Risk and irreversibility of transport interventions
Journal article, Peer reviewed
MetadataShow full item record
Original versionTransportation Research Part A: Policy and Practice. 2014, 60 (February), 31-39. 10.1016/j.tra.2013.10.014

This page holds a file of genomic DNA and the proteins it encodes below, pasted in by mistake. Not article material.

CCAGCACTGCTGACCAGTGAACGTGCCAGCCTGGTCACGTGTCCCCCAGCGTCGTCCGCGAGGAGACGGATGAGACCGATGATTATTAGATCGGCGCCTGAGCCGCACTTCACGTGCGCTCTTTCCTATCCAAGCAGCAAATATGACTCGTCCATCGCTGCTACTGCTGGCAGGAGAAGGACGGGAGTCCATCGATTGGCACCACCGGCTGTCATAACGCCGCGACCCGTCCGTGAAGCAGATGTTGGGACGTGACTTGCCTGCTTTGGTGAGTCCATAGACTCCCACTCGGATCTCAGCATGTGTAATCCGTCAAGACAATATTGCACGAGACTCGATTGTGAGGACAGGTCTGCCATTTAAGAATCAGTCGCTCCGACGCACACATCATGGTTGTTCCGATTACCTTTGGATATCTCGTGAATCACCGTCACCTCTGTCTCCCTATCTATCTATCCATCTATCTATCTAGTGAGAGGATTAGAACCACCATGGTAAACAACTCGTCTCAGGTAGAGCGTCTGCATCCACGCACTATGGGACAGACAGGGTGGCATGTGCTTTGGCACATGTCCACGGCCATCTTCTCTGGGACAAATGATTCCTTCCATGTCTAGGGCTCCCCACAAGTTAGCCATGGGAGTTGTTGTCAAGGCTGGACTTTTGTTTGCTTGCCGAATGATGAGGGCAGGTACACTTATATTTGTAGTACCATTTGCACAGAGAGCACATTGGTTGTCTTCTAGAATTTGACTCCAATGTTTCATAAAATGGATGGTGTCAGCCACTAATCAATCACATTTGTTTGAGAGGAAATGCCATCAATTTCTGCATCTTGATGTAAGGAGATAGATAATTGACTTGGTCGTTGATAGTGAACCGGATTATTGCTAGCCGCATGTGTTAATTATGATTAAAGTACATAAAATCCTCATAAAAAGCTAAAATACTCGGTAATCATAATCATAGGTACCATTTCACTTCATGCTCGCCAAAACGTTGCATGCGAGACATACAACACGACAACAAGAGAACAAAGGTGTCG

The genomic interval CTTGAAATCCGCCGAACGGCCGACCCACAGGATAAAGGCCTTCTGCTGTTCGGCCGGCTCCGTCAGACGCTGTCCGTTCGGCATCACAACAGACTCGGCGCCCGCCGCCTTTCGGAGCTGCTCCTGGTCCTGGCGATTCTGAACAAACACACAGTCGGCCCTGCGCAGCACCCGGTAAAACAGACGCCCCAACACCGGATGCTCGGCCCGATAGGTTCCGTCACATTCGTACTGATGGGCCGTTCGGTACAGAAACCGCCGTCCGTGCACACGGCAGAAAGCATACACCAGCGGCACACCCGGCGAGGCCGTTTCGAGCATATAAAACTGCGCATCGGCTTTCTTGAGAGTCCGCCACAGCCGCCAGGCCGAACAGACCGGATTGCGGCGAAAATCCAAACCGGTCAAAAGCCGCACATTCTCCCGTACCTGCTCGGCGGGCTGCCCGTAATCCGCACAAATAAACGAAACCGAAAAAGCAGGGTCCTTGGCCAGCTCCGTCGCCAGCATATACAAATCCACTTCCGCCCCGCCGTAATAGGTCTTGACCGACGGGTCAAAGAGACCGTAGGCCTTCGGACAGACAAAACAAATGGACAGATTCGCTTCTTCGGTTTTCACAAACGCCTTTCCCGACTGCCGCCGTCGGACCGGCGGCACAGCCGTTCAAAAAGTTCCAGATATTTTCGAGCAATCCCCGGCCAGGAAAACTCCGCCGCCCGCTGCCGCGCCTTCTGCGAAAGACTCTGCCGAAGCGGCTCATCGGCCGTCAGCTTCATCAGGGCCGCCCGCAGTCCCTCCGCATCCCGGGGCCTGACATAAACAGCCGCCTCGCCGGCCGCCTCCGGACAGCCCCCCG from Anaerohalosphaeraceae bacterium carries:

Infrastructure decisions and transport policies are often based on the notion that all decisions are made at one single point in time, based on full information and an accurate evaluation of the benefits and costs of different alternatives. The reality is very much different, especially in the transport sector, due to the complex and dynamic nature of the transport system and the interplay between the many sub-systems that comprise it. Inherent in such complexities are elements of uncertainty, risk, irreversibility, path dependency and lock-in effects. This article reviews some of the existing literature on risk and risk management. It argues that one way of better accounting for the above elements associated with risk and uncertainty is to devote efforts at the planning stage to the identification of possible unintended adverse effects, as well as during and after implementation of policy measures or policy packages. While it is imperative to address potential unintended adverse effects ex-ante, it is equally important to monitor policy measure or packages ex-post to identify unintended effects and to evaluate whether the initial objectives are being met. Since circumstances are very likely to change over time and unintended effects can arise, there is a need for flexibility in the design of policy packages to allow as much as possible changes in the package if and when intentions and outcome do not match.